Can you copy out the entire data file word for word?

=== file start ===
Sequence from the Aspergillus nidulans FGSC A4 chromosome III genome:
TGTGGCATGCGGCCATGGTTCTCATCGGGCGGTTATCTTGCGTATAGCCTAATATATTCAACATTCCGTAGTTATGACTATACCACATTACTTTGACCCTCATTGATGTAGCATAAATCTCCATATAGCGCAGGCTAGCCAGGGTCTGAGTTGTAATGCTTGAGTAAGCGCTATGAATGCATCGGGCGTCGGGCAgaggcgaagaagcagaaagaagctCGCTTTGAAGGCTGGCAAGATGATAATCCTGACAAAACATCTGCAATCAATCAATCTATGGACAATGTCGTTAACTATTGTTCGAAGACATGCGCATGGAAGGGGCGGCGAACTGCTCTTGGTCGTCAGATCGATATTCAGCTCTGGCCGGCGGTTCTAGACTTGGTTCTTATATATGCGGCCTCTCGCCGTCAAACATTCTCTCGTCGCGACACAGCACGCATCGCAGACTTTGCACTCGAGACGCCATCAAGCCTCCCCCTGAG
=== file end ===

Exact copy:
Sequence from the Aspergillus nidulans FGSC A4 chromosome III genome:
TGTGGCATGCGGCCATGGTTCTCATCGGGCGGTTATCTTGCGTATAGCCTAATATATTCAACATTCCGTAGTTATGACTATACCACATTACTTTGACCCTCATTGATGTAGCATAAATCTCCATATAGCGCAGGCTAGCCAGGGTCTGAGTTGTAATGCTTGAGTAAGCGCTATGAATGCATCGGGCGTCGGGCAgaggcgaagaagcagaaagaagctCGCTTTGAAGGCTGGCAAGATGATAATCCTGACAAAACATCTGCAATCAATCAATCTATGGACAATGTCGTTAACTATTGTTCGAAGACATGCGCATGGAAGGGGCGGCGAACTGCTCTTGGTCGTCAGATCGATATTCAGCTCTGGCCGGCGGTTCTAGACTTGGTTCTTATATATGCGGCCTCTCGCCGTCAAACATTCTCTCGTCGCGACACAGCACGCATCGCAGACTTTGCACTCGAGACGCCATCAAGCCTCCCCCTGAG